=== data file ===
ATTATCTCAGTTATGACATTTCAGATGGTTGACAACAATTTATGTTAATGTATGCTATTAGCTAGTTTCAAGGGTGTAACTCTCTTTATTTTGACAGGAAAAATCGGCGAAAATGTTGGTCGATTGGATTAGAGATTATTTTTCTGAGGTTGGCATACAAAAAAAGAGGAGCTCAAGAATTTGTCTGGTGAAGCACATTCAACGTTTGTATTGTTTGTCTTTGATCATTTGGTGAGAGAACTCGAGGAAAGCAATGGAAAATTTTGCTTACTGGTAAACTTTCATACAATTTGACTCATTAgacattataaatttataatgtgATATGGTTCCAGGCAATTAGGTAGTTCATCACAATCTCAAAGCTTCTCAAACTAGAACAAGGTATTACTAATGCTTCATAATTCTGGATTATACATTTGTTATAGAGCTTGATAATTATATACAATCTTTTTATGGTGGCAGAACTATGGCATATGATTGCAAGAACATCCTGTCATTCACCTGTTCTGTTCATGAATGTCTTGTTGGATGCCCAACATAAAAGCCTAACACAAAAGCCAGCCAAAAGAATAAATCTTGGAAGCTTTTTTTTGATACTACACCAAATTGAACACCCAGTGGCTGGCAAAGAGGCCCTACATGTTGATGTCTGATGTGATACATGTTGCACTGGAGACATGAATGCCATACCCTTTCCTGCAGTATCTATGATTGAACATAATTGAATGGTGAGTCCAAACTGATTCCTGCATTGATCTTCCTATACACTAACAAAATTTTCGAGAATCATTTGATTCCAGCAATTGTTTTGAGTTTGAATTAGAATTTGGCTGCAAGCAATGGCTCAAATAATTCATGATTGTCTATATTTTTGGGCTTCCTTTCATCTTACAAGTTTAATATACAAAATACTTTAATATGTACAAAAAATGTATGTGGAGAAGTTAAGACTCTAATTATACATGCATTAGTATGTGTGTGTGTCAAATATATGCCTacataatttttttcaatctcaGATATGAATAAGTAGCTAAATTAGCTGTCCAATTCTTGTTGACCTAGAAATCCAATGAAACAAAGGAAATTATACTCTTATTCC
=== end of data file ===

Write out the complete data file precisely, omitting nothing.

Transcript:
ATTATCTCAGTTATGACATTTCAGATGGTTGACAACAATTTATGTTAATGTATGCTATTAGCTAGTTTCAAGGGTGTAACTCTCTTTATTTTGACAGGAAAAATCGGCGAAAATGTTGGTCGATTGGATTAGAGATTATTTTTCTGAGGTTGGCATACAAAAAAAGAGGAGCTCAAGAATTTGTCTGGTGAAGCACATTCAACGTTTGTATTGTTTGTCTTTGATCATTTGGTGAGAGAACTCGAGGAAAGCAATGGAAAATTTTGCTTACTGGTAAACTTTCATACAATTTGACTCATTAgacattataaatttataatgtgATATGGTTCCAGGCAATTAGGTAGTTCATCACAATCTCAAAGCTTCTCAAACTAGAACAAGGTATTACTAATGCTTCATAATTCTGGATTATACATTTGTTATAGAGCTTGATAATTATATACAATCTTTTTATGGTGGCAGAACTATGGCATATGATTGCAAGAACATCCTGTCATTCACCTGTTCTGTTCATGAATGTCTTGTTGGATGCCCAACATAAAAGCCTAACACAAAAGCCAGCCAAAAGAATAAATCTTGGAAGCTTTTTTTTGATACTACACCAAATTGAACACCCAGTGGCTGGCAAAGAGGCCCTACATGTTGATGTCTGATGTGATACATGTTGCACTGGAGACATGAATGCCATACCCTTTCCTGCAGTATCTATGATTGAACATAATTGAATGGTGAGTCCAAACTGATTCCTGCATTGATCTTCCTATACACTAACAAAATTTTCGAGAATCATTTGATTCCAGCAATTGTTTTGAGTTTGAATTAGAATTTGGCTGCAAGCAATGGCTCAAATAATTCATGATTGTCTATATTTTTGGGCTTCCTTTCATCTTACAAGTTTAATATACAAAATACTTTAATATGTACAAAAAATGTATGTGGAGAAGTTAAGACTCTAATTATACATGCATTAGTATGTGTGTGTGTCAAATATATGCCTacataatttttttcaatctcaGATATGAATAAGTAGCTAAATTAGCTGTCCAATTCTTGTTGACCTAGAAATCCAATGAAACAAAGGAAATTATACTCTTATTCC